|Usage of EcoVero™ fabrics||The usage of EcoVero™ fabrics tends to be not very sustainable because viscose clothing, in general, has relatively low durability.|
|End-of-life of EcoVero™ fabrics||The end-of-life stage for EcoVero™ fabrics is generally sustainable because it is reusable, biodegradable, and compostable.|
Overall, we can say that EcoVero™ is one of the more sustainably-made viscose fabrics. However, the actual environmental impact of a particular product, like a cocktail dress, depends on more specific factors, including the sourcing of the wood, manufacturing processes, and the distance and mode of transportation. Let’s dive deeper into each life-cycle stage and find out how you can buy EcoVero™ fabrics more sustainably.
How Sustainable Is the Sourcing Raw Materials for EcoVero™ Fabrics
The sourcing stage for EcoVero™ fabrics is generally sustainable thanks to Lenzing AG – EcoVero™ ‘s manufacturer – and their commitment to sourcing certified wood from sustainably managed forests as the raw materials.
What Raw Materials Are Used for EcoVero™ Fabrics
Cellulose fibers are the main material used for EcoVero™ fabrics. They are derived from wood, a renewable resource.
(Synthetic chemicals are also used in making EcoVero™ fabrics, but we will discuss those agents in the manufacturing stage.)
How Do the Raw Materials Sourced for EcoVero™ Fabrics Impact the Environment
The main raw materials used in EcoVero™ fabrics come from the wood, which is largely renewable (sometimes at relatively quick replenish rates). Also, wood acts as a carbon storage thanks to the trees’ carbon sequestration.
- Carbon sequestration: As trees grow, they absorb CO2 from the atmosphere while releasing oxygen. They act as a carbon sink, taking greenhouse gasses out of the atmosphere and helping to mitigate the climate crisis.
- Renewable material: Wood is a renewable material. Beechwood, for example, is one of the raw materials used by Lenzing for its viscose fabrics. These trees grow naturally in the Northern Hemisphere (and in surplus in the US). Beech trees also thrive in higher temperatures and precipitation brought by climate change.
Where Are the Raw Materials for EcoVero™ Fabrics Usually Sourced From
Lenzing commits to sourcing raw materials for EcoVeroTM from sustainably managed forests, including temperate forests in Europe, with either an FSC or a PEFC certification.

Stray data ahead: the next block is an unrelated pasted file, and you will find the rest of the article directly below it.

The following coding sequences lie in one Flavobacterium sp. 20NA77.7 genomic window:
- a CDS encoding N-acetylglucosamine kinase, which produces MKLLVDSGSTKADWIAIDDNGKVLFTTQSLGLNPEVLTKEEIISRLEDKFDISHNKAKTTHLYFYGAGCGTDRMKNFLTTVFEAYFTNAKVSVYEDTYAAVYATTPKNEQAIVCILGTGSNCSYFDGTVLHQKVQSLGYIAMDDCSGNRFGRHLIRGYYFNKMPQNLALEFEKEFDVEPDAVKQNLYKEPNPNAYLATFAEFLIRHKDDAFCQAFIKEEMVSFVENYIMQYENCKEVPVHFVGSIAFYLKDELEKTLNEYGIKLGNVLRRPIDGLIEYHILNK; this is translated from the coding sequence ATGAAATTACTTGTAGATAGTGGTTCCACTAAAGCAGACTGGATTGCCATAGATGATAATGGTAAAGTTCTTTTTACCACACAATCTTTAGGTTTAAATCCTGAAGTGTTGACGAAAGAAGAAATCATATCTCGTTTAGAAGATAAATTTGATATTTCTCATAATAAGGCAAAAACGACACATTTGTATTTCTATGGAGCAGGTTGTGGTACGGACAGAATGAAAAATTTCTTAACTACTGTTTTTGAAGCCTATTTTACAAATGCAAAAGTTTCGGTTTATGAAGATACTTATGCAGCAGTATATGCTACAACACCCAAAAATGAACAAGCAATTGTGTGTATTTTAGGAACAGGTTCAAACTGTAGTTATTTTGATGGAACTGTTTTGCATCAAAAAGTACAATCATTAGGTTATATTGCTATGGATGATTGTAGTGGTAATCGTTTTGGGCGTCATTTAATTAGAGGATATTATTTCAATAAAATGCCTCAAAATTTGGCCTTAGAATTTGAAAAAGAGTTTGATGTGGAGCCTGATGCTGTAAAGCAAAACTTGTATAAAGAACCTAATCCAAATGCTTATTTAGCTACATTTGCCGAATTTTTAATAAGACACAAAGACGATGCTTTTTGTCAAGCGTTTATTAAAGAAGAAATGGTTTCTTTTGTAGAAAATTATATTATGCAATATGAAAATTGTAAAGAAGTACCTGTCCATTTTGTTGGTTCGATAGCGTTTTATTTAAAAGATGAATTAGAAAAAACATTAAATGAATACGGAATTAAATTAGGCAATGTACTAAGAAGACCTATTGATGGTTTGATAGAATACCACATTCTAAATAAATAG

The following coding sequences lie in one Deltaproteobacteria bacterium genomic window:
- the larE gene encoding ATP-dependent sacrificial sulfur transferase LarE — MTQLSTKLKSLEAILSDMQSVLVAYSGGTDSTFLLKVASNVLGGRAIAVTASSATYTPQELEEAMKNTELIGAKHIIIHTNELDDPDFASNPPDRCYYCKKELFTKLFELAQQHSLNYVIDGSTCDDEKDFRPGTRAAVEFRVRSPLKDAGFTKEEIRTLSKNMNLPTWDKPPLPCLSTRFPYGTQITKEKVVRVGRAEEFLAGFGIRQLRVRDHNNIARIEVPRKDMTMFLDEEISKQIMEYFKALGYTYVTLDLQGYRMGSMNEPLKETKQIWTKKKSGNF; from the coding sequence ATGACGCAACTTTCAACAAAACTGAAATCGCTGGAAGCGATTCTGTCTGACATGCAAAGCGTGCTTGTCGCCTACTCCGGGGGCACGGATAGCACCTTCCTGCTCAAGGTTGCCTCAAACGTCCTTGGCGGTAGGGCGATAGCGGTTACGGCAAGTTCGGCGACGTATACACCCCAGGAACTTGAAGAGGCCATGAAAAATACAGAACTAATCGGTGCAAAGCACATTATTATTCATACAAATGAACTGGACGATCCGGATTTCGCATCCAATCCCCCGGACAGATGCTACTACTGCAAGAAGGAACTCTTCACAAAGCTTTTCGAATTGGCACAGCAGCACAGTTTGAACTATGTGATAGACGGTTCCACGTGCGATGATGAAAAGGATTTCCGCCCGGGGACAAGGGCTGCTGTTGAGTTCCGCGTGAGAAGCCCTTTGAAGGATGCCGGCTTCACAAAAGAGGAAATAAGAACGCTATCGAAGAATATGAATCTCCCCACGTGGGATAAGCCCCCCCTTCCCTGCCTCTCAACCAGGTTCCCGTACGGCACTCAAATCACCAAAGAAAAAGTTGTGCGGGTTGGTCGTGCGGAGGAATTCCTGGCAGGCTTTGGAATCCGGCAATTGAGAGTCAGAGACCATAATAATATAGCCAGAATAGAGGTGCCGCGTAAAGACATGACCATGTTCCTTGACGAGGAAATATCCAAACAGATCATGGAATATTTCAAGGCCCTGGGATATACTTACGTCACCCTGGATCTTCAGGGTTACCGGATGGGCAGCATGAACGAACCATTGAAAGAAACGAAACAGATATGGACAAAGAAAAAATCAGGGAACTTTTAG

However, the audit body from the non-profit environmental protection organization Canopy has raised concerns about Lenzing’s mill and pulp production in Brazil, which is planned to open in 2023. This new operation will increase the risk of sourcing wood from Ancient and Endangered Forests or other controversial sources for Lenzing’s products, including EcoVero™ fibers.
How Sustainable Is the Manufacturing of EcoVero™ Fabrics
Manufacturing EcoVero™ fabrics is relatively sustainable and also more sustainable than manufacturing generic viscose fabrics. This is largely due to water usage and carbon dioxide emission reduction.
How Sustainably Is EcoVero™ Fabrics Generally Manufactured
The typical viscose manufacturing process, which include EcoVero™, follows these five steps:
- Prepare the wood pulp (harvesting wood, cutting it into penny-sized pieces, and grinding the pieces into a pulp)
- Wood pulp is first dissolved in caustic soda, then depolymerized and reacted with carbon disulfide to form cellulose xanthate, which is dissolved in once more time caustic soda
- Filter, degas, and age the viscose solution
- Spin the solution in an acidic bath containing sulphuric acid, sodium sulfate, and zinc sulfate to regenerate the viscose cellulose in filament form
- Wash, beach, finish, dry, and weave the yarn into viscose fabric
Manufacturing viscose is generally energy-intensive. Using toxic chemicals like carbon disulfide, sulphuric acid, and caustic soda could potentially cause serious harm to the environment and workers.
Lenzing’s EcoVero™ is, however, manufactured more sustainably than generic viscose. The reasons are:
- The closed-loop production technology means toxic gases are not released into the environment. Nearly all of the chemicals are recovered, converted, and returned to the production process to be used as raw materials.
- The water impact is up to 50% lower thanks to a highly efficient usage rate and strict waste treatment standards. Water is cleaned up before returning to nature.
- Carbon emission of EcoVero™, cradle-to-production gate, is up to 50% lower than for the calculation for generic viscose (cradle-to-finished material gate) by Higg MSI (Materials Sustainability Index).
However, manufacturing EcoVero™ still uses synthetic chemicals, making it less sustainable than Tencel™ Lyocell, which is Lenzing’s rayon fabric made with organic solvent (instead of artificial).
Where Are EcoVero™ Fabrics Usually Manufactured
The first factory built for manufacturing EcoVero™ fibers is located in Austria, and the second is based in China. Though both factories use the same eco-responsible process for producing Lenzing-branded viscose fibers EcoVero™, the energy usage varies.
According to Our World in Data, the share of renewable energy in primary energy in Austria is 37.48%. That is 2.5 times higher than the renewable energy share in, e.g., China (14.95%).
Because manufacturing viscose fabrics is energy-intensive, using renewable energy (solar, wind, hydroelectric, geothermal, and biomass) significantly reduces carbon emissions at this stage.
How Sustainable Is the Transportation of EcoVero™ Fabrics
Transporting can be a carbon-intensive stage in the life-cycle of items made with EcoVero™ fabrics because of the emissions associated with transporting and delivering vehicles. EcoVero™ fabrics typically travel first from forests, where raw materials for EcoVero™ are grown, to processing factories, and then to sorting centers, shops, and consumer’s houses before going to recycling centers or landfills.
In the life-cycle of EcoVero™ clothes, transportation typical occurs as below:
- From forests where EcoVero™ raw materials are grown to the EcoVero™ pulp and fiber manufacturing locations
- From the EcoVero™ fibers manufacturing location to the clothing manufacturing location